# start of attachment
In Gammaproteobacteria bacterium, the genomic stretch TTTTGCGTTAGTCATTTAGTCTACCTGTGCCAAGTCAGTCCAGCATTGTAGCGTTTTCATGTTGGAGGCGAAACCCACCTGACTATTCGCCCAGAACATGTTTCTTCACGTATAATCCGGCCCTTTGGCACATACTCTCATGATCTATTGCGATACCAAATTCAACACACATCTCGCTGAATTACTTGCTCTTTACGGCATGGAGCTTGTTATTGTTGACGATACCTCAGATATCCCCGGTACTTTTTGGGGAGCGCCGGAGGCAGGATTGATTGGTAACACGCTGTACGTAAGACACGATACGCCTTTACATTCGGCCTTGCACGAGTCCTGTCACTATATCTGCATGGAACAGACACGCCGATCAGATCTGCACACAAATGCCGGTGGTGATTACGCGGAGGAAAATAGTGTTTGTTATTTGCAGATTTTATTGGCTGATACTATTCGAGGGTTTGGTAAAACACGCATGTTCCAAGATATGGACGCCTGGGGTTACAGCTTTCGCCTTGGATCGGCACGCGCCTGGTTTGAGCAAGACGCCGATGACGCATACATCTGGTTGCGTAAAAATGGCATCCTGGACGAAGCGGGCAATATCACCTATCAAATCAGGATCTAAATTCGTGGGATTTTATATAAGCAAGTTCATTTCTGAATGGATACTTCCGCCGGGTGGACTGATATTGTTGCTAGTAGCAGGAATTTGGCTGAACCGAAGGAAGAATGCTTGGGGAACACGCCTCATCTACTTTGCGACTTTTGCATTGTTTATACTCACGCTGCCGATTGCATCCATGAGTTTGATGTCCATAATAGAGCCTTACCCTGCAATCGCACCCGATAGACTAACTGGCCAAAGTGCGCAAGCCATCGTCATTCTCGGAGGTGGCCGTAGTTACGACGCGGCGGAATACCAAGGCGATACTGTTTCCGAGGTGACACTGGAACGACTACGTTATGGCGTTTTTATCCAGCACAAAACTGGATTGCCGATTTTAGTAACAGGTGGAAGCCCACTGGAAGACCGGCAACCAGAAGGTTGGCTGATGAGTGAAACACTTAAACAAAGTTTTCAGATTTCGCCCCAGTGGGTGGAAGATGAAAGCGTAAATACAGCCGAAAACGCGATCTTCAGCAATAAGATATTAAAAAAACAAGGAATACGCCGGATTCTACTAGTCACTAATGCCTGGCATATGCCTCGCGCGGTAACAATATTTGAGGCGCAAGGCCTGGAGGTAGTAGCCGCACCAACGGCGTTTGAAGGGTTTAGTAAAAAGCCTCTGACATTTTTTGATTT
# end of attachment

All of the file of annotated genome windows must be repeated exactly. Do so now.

In Gammaproteobacteria bacterium, the genomic stretch TTTTGCGTTAGTCATTTAGTCTACCTGTGCCAAGTCAGTCCAGCATTGTAGCGTTTTCATGTTGGAGGCGAAACCCACCTGACTATTCGCCCAGAACATGTTTCTTCACGTATAATCCGGCCCTTTGGCACATACTCTCATGATCTATTGCGATACCAAATTCAACACACATCTCGCTGAATTACTTGCTCTTTACGGCATGGAGCTTGTTATTGTTGACGATACCTCAGATATCCCCGGTACTTTTTGGGGAGCGCCGGAGGCAGGATTGATTGGTAACACGCTGTACGTAAGACACGATACGCCTTTACATTCGGCCTTGCACGAGTCCTGTCACTATATCTGCATGGAACAGACACGCCGATCAGATCTGCACACAAATGCCGGTGGTGATTACGCGGAGGAAAATAGTGTTTGTTATTTGCAGATTTTATTGGCTGATACTATTCGAGGGTTTGGTAAAACACGCATGTTCCAAGATATGGACGCCTGGGGTTACAGCTTTCGCCTTGGATCGGCACGCGCCTGGTTTGAGCAAGACGCCGATGACGCATACATCTGGTTGCGTAAAAATGGCATCCTGGACGAAGCGGGCAATATCACCTATCAAATCAGGATCTAAATTCGTGGGATTTTATATAAGCAAGTTCATTTCTGAATGGATACTTCCGCCGGGTGGACTGATATTGTTGCTAGTAGCAGGAATTTGGCTGAACCGAAGGAAGAATGCTTGGGGAACACGCCTCATCTACTTTGCGACTTTTGCATTGTTTATACTCACGCTGCCGATTGCATCCATGAGTTTGATGTCCATAATAGAGCCTTACCCTGCAATCGCACCCGATAGACTAACTGGCCAAAGTGCGCAAGCCATCGTCATTCTCGGAGGTGGCCGTAGTTACGACGCGGCGGAATACCAAGGCGATACTGTTTCCGAGGTGACACTGGAACGACTACGTTATGGCGTTTTTATCCAGCACAAAACTGGATTGCCGATTTTAGTAACAGGTGGAAGCCCACTGGAAGACCGGCAACCAGAAGGTTGGCTGATGAGTGAAACACTTAAACAAAGTTTTCAGATTTCGCCCCAGTGGGTGGAAGATGAAAGCGTAAATACAGCCGAAAACGCGATCTTCAGCAATAAGATATTAAAAAAACAAGGAATACGCCGGATTCTACTAGTCACTAATGCCTGGCATATGCCTCGCGCGGTAACAATATTTGAGGCGCAAGGCCTGGAGGTAGTAGCCGCACCAACGGCGTTTGAAGGGTTTAGTAAAAAGCCTCTGACATTTTTTGATTT